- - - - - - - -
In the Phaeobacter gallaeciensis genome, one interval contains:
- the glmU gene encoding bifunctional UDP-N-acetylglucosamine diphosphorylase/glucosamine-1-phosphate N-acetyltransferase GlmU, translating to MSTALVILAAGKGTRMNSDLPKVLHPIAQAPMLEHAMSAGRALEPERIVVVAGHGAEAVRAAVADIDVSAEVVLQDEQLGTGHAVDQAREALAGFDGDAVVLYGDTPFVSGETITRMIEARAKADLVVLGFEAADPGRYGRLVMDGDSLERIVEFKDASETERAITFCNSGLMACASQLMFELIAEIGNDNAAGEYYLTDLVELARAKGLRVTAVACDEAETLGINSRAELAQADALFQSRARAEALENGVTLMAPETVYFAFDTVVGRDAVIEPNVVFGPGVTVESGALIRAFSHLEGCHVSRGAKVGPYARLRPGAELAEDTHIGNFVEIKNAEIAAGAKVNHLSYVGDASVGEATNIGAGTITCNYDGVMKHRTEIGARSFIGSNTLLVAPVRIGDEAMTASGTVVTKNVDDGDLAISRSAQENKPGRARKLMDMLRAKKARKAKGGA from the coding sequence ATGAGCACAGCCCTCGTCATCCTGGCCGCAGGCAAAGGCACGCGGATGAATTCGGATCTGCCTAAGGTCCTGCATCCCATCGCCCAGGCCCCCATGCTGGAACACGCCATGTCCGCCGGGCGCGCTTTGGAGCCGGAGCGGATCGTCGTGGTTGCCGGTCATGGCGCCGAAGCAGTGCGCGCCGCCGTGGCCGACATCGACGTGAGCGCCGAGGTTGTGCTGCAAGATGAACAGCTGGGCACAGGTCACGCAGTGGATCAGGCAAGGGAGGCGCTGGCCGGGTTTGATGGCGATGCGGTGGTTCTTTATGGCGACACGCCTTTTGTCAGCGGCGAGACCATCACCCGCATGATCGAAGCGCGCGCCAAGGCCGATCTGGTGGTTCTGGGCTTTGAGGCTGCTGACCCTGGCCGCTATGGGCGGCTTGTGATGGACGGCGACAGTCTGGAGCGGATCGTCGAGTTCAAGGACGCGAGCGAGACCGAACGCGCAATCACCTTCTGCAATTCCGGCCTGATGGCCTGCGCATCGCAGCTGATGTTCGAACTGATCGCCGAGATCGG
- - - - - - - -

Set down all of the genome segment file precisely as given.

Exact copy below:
In the Phaeobacter gallaeciensis genome, one interval contains:
- the glmU gene encoding bifunctional UDP-N-acetylglucosamine diphosphorylase/glucosamine-1-phosphate N-acetyltransferase GlmU, translating to MSTALVILAAGKGTRMNSDLPKVLHPIAQAPMLEHAMSAGRALEPERIVVVAGHGAEAVRAAVADIDVSAEVVLQDEQLGTGHAVDQAREALAGFDGDAVVLYGDTPFVSGETITRMIEARAKADLVVLGFEAADPGRYGRLVMDGDSLERIVEFKDASETERAITFCNSGLMACASQLMFELIAEIGNDNAAGEYYLTDLVELARAKGLRVTAVACDEAETLGINSRAELAQADALFQSRARAEALENGVTLMAPETVYFAFDTVVGRDAVIEPNVVFGPGVTVESGALIRAFSHLEGCHVSRGAKVGPYARLRPGAELAEDTHIGNFVEIKNAEIAAGAKVNHLSYVGDASVGEATNIGAGTITCNYDGVMKHRTEIGARSFIGSNTLLVAPVRIGDEAMTASGTVVTKNVDDGDLAISRSAQENKPGRARKLMDMLRAKKARKAKGGA from the coding sequence ATGAGCACAGCCCTCGTCATCCTGGCCGCAGGCAAAGGCACGCGGATGAATTCGGATCTGCCTAAGGTCCTGCATCCCATCGCCCAGGCCCCCATGCTGGAACACGCCATGTCCGCCGGGCGCGCTTTGGAGCCGGAGCGGATCGTCGTGGTTGCCGGTCATGGCGCCGAAGCAGTGCGCGCCGCCGTGGCCGACATCGACGTGAGCGCCGAGGTTGTGCTGCAAGATGAACAGCTGGGCACAGGTCACGCAGTGGATCAGGCAAGGGAGGCGCTGGCCGGGTTTGATGGCGATGCGGTGGTTCTTTATGGCGACACGCCTTTTGTCAGCGGCGAGACCATCACCCGCATGATCGAAGCGCGCGCCAAGGCCGATCTGGTGGTTCTGGGCTTTGAGGCTGCTGACCCTGGCCGCTATGGGCGGCTTGTGATGGACGGCGACAGTCTGGAGCGGATCGTCGAGTTCAAGGACGCGAGCGAGACCGAACGCGCAATCACCTTCTGCAATTCCGGCCTGATGGCCTGCGCATCGCAGCTGATGTTCGAACTGATCGCCGAGATCGG